Tuesday, March 6, 2007


I love playing games. Not like anti-social games where I attempt to get other people to do things to cause damage to themselves. I hate those games. They're bad. I like socializing games. Games you play with other people and have fun. You know, the kind of games we used to play in the 80's!
I work with children who have autism, and I use these games with them. Primarily, I use two games right now, but I'm working on adapting some other games. I'll let you know about these two for now.
First, I use a game called Abalone (google it). It's described as "SUMO Chess." The game is very simple, but the strategies that can be used are very complex. At least, they can be complex. When I play with my clients, I use the game to reinforce concepts that we're working on. Things like not whining and not gloating. If the client starts whining, I play harder. Same thing if they start gloating. If they display appropriate social skills, I play easier. Since the like to win at everything, this is a good arrangement.
Second I use a game called Fluxx. Fluxx is game with constantly changing rules. This game allows me to check for a client's ability to adapt to changing rules as well as reading comprehension and working with abstract concepts. To win the game you have to focus on what you actually have in your hand as opposed to what you want to have in your hand.
These Diagnostic tools are unoffensive to the persons with Autsim. The kids look at these games without prejudice and they open doors into their worlds. Just as with regularly functioning adults, children with autism do not deal well with direct input. There is just something about telling these children something directly that puts up a barrier in their brains and does not allow them to accept it. If the information is presented indirectly, the likelihood that that information will pass into the processing centers without prejudice is greatly heightened.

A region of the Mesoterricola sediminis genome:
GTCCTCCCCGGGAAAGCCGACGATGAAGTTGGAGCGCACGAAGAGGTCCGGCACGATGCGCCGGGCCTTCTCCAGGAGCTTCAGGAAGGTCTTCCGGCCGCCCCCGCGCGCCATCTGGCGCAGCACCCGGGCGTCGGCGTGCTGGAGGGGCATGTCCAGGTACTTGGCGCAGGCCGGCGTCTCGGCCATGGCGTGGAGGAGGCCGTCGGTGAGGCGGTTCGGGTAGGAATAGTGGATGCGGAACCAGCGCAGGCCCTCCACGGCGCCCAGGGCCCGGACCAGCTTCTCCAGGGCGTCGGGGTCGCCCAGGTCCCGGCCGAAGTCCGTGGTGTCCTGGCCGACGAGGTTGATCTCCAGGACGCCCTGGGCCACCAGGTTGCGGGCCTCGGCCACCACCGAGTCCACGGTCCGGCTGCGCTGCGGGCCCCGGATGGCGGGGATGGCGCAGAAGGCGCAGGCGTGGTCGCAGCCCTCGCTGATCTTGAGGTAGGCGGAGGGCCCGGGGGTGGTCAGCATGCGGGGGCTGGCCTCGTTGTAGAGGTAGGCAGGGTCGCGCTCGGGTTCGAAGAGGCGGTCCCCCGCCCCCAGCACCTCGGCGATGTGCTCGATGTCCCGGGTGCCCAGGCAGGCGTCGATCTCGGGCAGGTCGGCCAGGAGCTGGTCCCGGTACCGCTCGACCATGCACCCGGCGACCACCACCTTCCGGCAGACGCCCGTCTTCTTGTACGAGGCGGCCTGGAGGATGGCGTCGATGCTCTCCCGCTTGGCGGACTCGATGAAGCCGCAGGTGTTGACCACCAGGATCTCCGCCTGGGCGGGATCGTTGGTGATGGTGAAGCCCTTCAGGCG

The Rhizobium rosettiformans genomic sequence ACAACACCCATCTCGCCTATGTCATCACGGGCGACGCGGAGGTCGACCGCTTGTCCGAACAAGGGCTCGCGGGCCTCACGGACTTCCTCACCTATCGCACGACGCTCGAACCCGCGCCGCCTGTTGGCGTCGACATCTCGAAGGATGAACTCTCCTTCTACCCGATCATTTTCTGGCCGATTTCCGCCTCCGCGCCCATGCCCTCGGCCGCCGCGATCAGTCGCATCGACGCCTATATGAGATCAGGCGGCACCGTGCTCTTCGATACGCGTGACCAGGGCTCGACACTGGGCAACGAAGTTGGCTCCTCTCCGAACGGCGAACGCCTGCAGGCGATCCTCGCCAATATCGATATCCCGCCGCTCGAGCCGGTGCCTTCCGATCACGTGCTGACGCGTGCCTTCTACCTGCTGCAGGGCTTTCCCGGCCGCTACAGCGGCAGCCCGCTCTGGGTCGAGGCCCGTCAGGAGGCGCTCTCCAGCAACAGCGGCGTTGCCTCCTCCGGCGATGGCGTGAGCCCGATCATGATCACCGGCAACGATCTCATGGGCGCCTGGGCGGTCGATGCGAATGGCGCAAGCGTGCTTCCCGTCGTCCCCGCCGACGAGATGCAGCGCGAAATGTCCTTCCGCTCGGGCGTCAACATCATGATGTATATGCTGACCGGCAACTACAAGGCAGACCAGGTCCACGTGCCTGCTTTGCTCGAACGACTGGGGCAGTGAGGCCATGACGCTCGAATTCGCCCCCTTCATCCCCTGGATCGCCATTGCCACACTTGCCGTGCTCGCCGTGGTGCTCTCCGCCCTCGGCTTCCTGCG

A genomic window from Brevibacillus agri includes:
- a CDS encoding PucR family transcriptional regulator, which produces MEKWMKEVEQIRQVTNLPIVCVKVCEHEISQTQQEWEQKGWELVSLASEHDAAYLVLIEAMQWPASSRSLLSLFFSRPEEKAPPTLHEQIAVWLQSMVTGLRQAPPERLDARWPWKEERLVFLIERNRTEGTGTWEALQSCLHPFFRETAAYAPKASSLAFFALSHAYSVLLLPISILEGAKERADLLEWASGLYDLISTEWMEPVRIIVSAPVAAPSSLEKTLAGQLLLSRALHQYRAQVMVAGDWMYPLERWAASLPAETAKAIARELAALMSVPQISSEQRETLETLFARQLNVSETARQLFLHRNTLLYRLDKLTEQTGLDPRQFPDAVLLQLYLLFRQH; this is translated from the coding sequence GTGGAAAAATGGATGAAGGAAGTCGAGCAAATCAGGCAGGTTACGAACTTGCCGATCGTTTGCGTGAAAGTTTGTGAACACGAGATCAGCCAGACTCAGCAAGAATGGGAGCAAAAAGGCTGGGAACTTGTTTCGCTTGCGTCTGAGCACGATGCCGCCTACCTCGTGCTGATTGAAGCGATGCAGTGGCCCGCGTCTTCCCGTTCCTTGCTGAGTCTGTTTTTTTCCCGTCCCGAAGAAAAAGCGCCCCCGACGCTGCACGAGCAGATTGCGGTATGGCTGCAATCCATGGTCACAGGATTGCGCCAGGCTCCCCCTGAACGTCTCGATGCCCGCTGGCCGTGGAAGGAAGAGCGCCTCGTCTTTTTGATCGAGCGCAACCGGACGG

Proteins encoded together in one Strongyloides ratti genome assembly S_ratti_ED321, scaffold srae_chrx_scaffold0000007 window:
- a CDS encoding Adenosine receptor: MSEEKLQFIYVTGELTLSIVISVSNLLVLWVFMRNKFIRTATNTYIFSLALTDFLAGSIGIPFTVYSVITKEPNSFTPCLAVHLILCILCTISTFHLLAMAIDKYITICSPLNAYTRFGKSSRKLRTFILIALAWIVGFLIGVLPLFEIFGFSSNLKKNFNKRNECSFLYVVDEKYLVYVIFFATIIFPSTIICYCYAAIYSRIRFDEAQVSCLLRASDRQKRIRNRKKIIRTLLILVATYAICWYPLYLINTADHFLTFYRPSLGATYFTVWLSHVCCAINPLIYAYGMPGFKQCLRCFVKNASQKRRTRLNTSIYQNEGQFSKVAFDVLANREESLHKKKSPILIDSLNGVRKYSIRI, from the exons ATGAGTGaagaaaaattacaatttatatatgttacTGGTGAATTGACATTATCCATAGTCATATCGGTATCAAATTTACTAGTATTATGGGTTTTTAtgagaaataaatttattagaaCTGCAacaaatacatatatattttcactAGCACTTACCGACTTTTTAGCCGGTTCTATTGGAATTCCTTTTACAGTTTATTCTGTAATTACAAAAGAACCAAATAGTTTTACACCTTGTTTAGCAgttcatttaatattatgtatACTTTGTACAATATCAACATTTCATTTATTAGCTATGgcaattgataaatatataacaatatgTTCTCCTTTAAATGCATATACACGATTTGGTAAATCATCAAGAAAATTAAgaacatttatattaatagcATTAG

This brings me to my next game to tackle. I want to develop (or rather modify) an RPG system in order to put it in use with my clients. We do a lot of role playing anyway, and I want to make it a game. If you are role-playing in a psychological setting, it is very structured. There is a right and a wrong answer; that is, there are answers I want to hear. In a game setting, there are no right or wrong answers, there are only consequences. You can always start a new character, but in the game world, you'll always suffer or thrive because of your choices. If you do something monumentally wrong in a RPG town, those people will always remember you. If you do something good, they will always remember. If you do evil in the town, or are just annoying, they will still remember. Perhaps you will be run out of town when you next attempt to visit. Perhaps you will be given a parade. It all depends on what you've done in that town to deserve your reputation.
In Autism, it is very difficult to understand results of social snafu's. This is my goal in RPG and autism: To help children understand the results of their actions.

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